Charles Henry is pressing the rest of his fellow Oklahoma City Public Schools Board members to make a public decision on controversial school names instead of taking polls first.
It’s about whether to rename three of the district’s schools established after statehood in 1907 that were named after confederate Civil War generals. America’s Civil War raged from 1861 to 1865.
For Henry, it’s a matter of right and wrong, not polling data.
And he reminded the board that the objection of anticipated expenses to rename the schools is off the table since a donor has been found who is willing to fund the changes.
In August Superintendent Aurora Lora agreed that there were problems with the appropriateness of schools that are named after Confederate Civil War generals, but wanted to have dialogue with the communities around the schools and possibly poll parents.
Other board members have been vocal about the questionable practice of leaving the school names, and some have supported Lora’s idea of engaging in polling and discussions with community members.
But Henry considers the offense of the three schools named after confederate generals to be so fundamental as to demand an up or down decision on the part of the Board.
In his view, it’s about whether black children will continue to attend schools named after Civil War generals who led an effort to defend slavery.
“The change that needs to happen is called progress,” Henry said. “What progress can be made if we are asking permission to remove treasonists [names] from our schools?”
During board comments he read a lengthy statement he prepared arguing against the school names on matters of principal and history. This is a part of that statement:
For myself and millions of black Americans living today that have died in the last hundred years those that were slaves and millions of Americans that are not black, slavery is defined as an institution that justifies legal rape, legal child molestation, legal murder, legal maiming, legal cutting of body limbs, legal removal of families, legalized selling of people, legalized beatings of adults and children and the legal refusal to allow blacks to read and write.
The board was to take action at Monday’s board meeting, but the matter was pulled from the agenda.
Board Chair Paula Lewis said the matter would be taken up at the next regular board meeting Oct. 23.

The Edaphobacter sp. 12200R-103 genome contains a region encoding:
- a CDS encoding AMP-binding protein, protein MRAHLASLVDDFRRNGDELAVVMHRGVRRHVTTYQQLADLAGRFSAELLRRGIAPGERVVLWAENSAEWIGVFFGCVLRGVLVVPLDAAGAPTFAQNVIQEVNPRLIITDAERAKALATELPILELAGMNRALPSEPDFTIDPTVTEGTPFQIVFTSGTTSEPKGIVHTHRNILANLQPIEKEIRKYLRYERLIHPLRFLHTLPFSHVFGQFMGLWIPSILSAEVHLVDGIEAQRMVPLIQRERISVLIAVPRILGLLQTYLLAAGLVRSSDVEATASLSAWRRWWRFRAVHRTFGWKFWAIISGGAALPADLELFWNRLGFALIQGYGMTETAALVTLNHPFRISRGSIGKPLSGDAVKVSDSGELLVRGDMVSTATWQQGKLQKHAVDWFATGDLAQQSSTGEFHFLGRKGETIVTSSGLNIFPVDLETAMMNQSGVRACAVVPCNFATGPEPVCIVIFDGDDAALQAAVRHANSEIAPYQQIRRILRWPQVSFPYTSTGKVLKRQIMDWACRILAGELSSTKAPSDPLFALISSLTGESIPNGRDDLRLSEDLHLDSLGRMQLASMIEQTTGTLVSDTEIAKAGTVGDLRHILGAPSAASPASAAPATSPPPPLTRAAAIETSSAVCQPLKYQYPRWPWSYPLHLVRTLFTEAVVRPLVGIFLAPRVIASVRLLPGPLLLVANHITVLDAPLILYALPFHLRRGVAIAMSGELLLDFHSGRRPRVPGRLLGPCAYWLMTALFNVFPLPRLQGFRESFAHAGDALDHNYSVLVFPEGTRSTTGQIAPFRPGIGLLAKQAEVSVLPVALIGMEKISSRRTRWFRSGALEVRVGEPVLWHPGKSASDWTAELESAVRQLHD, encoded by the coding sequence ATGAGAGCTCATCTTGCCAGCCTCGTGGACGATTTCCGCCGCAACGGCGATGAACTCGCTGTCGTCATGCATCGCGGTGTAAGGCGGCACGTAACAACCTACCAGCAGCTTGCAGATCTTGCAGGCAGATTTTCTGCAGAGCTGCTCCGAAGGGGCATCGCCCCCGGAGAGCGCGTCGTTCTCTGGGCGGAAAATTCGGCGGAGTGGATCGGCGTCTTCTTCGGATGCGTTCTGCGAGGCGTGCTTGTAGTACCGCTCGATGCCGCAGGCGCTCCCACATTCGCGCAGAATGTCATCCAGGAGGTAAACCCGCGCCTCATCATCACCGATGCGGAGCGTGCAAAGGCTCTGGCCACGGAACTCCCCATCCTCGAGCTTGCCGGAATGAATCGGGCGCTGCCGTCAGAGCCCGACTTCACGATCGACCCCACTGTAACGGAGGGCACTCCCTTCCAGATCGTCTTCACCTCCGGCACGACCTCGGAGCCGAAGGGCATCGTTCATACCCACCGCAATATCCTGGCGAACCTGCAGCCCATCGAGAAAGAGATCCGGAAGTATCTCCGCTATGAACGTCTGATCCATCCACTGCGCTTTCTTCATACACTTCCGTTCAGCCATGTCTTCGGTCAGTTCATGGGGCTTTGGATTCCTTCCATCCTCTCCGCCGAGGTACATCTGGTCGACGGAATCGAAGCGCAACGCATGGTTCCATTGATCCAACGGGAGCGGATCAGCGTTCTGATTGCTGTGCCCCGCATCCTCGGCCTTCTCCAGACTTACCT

Several people had signed up to speak on the matter and did so anyway even though the matter had been postponed.
Stand Watie Elementary and Stonewall Jackson Middle School are quite obviously named after Civil War generals.
Some vigorously questioned whether or not Lee Elementary was named after Civil War General Robert E. Lee or one of Oklahoma City’s early real estate tycoons.
But, the fact that a significant number of older south side residents have been defending Lee school’s name because they always believed it was named after Robert E. Lee is a strong indicator of what the name has meant over time to that part of the city putting it squarely in the issue.
Indeed, the only two people who showed up to argue against renaming any of the schools at Monday’s board meeting spoke against renaming Lee Elementary by arguing for what they considered to be the virtues of General Robert E. Lee.
Larry Logan represented the organization called Sons of the Confederacy and spent his whole public comments time defending Robert E. Lee.
Susan Crew, another district patron who signed up to speak, attended Lee Elementary.
She defended Robert E. Lee as the namesake of the school as well.
“I went to Robert E. Lee school, but we didn’t call it Robert E. Lee, we just called it “Lee School,” Crew said.
She named off presidents who had held slaves in her argument for keeping the Lee name for Lee Elementary.
“We want to be left alone,” Crew said. “We want our schools to be left alone. We want our schools to be named how they are named.
Candace Liger, whose two children are in OKCPS schools, didn’t agree.
“I don’t need to know of the good deeds that a slaveholder has done. I don’t need to know of the good deeds that a confederate general did in his lifetime,” Liger said. “What I do need to know is the history that is perpetuated continuously throughout my own children’s’ education.”
Dana Brockway spoke representing the NAACP – Oklahoma City.
“We ask that you be champions to change history to a positive healing force for us,” Brockway said. “We ask that you be champions for people who have been disadvantaged through history.”
Free Press visited with her in the hallway on her way out and asked what she thought was the central issue in the school naming controversy.
“You can’t ask a non-minority to speak for a minority,” she said. “They won’t know the hardships. My walk with never be the same as a non-minority. My experience will never be the same as a non-minority.”
Charles Henry’s prepared statement (with his edits after the meeting)CHARLES HENRY'S PREPARED BOARD STATEMENT 9-25-17